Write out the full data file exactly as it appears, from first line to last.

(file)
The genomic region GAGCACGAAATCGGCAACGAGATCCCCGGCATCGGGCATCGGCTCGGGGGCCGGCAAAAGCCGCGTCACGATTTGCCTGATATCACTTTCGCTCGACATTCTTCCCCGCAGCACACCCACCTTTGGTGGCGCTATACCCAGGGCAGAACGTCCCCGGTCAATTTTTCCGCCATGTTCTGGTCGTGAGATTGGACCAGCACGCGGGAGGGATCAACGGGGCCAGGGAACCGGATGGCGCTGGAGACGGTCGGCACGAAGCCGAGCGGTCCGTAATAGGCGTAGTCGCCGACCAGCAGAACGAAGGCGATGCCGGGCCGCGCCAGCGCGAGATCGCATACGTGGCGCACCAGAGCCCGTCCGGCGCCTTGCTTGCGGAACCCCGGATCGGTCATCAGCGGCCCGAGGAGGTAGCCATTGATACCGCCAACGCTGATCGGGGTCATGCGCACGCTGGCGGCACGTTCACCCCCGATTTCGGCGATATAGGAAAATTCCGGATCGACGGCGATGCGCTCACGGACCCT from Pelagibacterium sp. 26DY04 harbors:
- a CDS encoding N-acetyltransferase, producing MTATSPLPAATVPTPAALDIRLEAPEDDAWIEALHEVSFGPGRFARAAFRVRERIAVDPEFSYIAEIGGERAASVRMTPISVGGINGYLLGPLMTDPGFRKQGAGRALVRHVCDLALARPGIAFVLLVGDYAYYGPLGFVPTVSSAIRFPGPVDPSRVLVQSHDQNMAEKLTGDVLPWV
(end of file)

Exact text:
The genomic region GAGCACGAAATCGGCAACGAGATCCCCGGCATCGGGCATCGGCTCGGGGGCCGGCAAAAGCCGCGTCACGATTTGCCTGATATCACTTTCGCTCGACATTCTTCCCCGCAGCACACCCACCTTTGGTGGCGCTATACCCAGGGCAGAACGTCCCCGGTCAATTTTTCCGCCATGTTCTGGTCGTGAGATTGGACCAGCACGCGGGAGGGATCAACGGGGCCAGGGAACCGGATGGCGCTGGAGACGGTCGGCACGAAGCCGAGCGGTCCGTAATAGGCGTAGTCGCCGACCAGCAGAACGAAGGCGATGCCGGGCCGCGCCAGCGCGAGATCGCATACGTGGCGCACCAGAGCCCGTCCGGCGCCTTGCTTGCGGAACCCCGGATCGGTCATCAGCGGCCCGAGGAGGTAGCCATTGATACCGCCAACGCTGATCGGGGTCATGCGCACGCTGGCGGCACGTTCACCCCCGATTTCGGCGATATAGGAAAATTCCGGATCGACGGCGATGCGCTCACGGACCCT from Pelagibacterium sp. 26DY04 harbors:
- a CDS encoding N-acetyltransferase, producing MTATSPLPAATVPTPAALDIRLEAPEDDAWIEALHEVSFGPGRFARAAFRVRERIAVDPEFSYIAEIGGERAASVRMTPISVGGINGYLLGPLMTDPGFRKQGAGRALVRHVCDLALARPGIAFVLLVGDYAYYGPLGFVPTVSSAIRFPGPVDPSRVLVQSHDQNMAEKLTGDVLPWV